Photo © President and Fellows of Harvard College
Identification and Creation
Object Number
2008.206
People
Corita Kent (Sister Mary Corita), American (Fort Dodge, Iowa 1918 - 1986 Boston, Massachusetts)
Title
god is alive (part 2)
Classification
Prints
Work Type
print
Date
1969
Culture
American
Persistent Link
https://hvrd.art/o/329000
Physical Descriptions
Technique
Screen print
Dimensions
57.15 x 29.21 cm (22 1/2 x 11 1/2 in.)
Inscriptions and Marks
  • Signed: l.r.: Corita
  • (not assigned): Printed text reads (in combination with "God is Alive (part 1)," 2008.205): GOD IS ALIVE MAGIC IS AFO OT GOD IS AFO OT MAGIC IS A LIVE Leonard Cohen // I resist anything better than my own diversity, breathe the air but leave plenty after me, am not struck up, and am in my place... I believe a leaf of grass is no less than the journey-work of the stars, and the pisamire is equally perfect, and a grain of sand, and the egg of the wren, and the tree-toad is a chef-d'oeuvre for the highest, and the running blackberry would adorn the parlors of heaven...Whitman // Any sufficiently advanced technology is indistinguishable from magic. Clarke (2001) // After all, we are a people who live on the roof of the world; we are the sons of Father Sun, and with our religion we daily help our father go across the sky. We do this not only for ourselves, but for the whole world. If we were to cease practicing our religion, in ten years the sun would no longer rise. Then it would be night forever... The ritual acts of man are an answer and reaction to the action of God upon man; and perhaps they are not only that, but are also intended to be "activating," a form of magic coercion. That man feels capapble of formulating valid replies to the overpowering influence of God, and that he can render back something which is essential even to God, induces pride, for it raises the human individual to the dignity of a metaphysical factor. "God and us"---even if it is only an unconscious sous-entendu---this equation no doubt underlies that enviable serenity of the Pueblo Indian. Such a man is in the fullest sense of the word his proper place. from Memories, Dreams and Reflections by C.G. Jung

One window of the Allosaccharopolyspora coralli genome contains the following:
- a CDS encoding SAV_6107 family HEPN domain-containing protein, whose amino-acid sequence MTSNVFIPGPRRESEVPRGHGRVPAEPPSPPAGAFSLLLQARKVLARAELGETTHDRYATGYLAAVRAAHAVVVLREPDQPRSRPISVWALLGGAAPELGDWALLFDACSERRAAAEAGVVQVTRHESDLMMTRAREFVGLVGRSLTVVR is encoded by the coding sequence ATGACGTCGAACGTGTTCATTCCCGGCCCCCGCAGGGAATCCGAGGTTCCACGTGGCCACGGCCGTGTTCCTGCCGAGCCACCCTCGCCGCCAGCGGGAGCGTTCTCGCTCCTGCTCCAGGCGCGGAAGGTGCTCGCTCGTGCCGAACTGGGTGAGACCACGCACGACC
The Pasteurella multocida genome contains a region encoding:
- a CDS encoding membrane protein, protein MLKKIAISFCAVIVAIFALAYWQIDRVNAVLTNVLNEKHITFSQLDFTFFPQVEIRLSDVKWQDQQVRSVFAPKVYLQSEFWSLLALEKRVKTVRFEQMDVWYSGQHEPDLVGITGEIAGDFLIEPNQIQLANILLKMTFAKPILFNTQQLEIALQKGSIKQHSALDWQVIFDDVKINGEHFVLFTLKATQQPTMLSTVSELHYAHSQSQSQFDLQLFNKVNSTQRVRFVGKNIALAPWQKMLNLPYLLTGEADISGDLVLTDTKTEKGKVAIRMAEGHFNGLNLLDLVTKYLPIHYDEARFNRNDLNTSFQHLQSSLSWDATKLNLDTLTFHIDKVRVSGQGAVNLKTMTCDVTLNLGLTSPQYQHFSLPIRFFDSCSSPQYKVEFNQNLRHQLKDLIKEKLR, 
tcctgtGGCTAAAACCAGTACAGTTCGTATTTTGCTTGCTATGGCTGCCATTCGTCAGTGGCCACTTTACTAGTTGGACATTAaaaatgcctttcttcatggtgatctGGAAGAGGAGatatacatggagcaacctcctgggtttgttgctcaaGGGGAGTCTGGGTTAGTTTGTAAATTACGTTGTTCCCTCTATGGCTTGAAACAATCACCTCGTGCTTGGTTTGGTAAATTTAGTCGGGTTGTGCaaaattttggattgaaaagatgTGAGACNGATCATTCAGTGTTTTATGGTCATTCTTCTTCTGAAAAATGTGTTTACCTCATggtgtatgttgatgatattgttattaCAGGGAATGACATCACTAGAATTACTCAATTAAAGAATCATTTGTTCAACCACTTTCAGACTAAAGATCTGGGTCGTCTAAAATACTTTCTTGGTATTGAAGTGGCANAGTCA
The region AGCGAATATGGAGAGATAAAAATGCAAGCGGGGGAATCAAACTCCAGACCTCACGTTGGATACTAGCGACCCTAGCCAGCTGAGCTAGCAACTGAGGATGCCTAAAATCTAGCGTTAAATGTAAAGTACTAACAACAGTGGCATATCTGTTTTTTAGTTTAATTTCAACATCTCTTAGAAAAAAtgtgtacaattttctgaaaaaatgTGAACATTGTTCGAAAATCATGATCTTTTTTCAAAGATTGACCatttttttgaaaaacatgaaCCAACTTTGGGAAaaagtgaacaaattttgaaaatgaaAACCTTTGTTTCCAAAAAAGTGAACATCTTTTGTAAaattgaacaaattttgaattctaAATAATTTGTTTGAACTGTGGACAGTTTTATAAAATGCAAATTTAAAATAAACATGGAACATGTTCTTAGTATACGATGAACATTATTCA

• inscription: l.l., in graphite: 68-69-85
Acquisition and Rights
Credit Line
Harvard Art Museums/Fogg Museum, Margaret Fisher Fund
Copyright
© Courtesy of the Corita Art Center, Immaculate Heart Community, Los Angeles / Artists Rights Society (ARS), New York
Accession Year
2008
Object Number
2008.206
Division
Modern and Contemporary Art
Contact
am_moderncontemporary@harvard.edu
The Harvard Art Museums encourage the use of images found on this website for personal, noncommercial use, including educational and scholarly purposes. To request a higher resolution file of this image, please submit an online request.

This record has been reviewed by the curatorial staff but may be incomplete. Our records are frequently revised and enhanced. For more information please contact the Division of Modern and Contemporary Art at am_moderncontemporary@harvard.edu